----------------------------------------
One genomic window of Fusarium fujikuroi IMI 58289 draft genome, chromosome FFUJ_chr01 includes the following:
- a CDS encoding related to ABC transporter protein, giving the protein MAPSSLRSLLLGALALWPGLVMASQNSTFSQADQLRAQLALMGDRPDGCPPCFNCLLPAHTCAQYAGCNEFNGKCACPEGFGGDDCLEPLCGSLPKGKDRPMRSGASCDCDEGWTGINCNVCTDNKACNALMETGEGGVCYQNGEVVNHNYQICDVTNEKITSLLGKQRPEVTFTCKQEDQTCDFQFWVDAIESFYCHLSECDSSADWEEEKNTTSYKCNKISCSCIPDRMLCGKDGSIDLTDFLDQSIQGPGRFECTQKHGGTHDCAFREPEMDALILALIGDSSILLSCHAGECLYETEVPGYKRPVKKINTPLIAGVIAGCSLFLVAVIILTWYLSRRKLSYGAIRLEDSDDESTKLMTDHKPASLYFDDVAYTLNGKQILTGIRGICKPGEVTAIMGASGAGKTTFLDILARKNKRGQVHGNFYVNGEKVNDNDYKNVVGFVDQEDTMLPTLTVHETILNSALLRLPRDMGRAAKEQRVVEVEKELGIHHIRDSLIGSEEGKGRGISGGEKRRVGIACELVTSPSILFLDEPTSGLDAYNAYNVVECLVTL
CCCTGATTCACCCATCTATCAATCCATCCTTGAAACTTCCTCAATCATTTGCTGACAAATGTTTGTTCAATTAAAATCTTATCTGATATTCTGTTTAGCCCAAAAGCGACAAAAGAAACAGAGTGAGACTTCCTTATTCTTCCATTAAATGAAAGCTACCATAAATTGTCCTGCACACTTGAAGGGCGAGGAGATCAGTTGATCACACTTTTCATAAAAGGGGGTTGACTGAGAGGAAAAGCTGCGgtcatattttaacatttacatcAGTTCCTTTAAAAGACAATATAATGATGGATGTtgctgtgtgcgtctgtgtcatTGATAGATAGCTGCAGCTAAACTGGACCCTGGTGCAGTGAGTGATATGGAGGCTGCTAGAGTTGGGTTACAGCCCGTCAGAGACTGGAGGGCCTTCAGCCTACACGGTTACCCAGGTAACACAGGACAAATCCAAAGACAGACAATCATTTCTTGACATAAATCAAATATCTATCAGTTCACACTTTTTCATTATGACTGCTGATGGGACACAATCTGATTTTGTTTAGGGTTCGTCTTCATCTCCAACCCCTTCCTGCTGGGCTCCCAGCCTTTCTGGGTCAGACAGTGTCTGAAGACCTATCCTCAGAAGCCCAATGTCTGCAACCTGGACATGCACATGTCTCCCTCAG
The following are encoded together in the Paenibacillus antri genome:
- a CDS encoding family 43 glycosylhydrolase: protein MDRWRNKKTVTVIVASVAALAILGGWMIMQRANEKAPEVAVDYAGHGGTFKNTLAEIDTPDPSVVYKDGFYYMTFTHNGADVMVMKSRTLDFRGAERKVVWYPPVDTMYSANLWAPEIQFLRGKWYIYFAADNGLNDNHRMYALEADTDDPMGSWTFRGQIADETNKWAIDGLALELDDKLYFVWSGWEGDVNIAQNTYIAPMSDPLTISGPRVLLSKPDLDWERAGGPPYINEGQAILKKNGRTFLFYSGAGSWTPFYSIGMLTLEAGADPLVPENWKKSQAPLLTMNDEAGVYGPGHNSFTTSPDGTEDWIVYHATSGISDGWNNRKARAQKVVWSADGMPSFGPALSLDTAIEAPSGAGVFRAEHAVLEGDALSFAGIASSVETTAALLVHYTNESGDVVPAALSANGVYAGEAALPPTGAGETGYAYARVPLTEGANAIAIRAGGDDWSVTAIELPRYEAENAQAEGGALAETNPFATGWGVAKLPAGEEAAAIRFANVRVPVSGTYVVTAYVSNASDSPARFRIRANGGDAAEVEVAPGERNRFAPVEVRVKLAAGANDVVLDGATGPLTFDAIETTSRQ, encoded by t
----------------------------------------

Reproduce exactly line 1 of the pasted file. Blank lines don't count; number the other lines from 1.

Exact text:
One genomic window of Fusarium fujikuroi IMI 58289 draft genome, chromosome FFUJ_chr01 includes the following: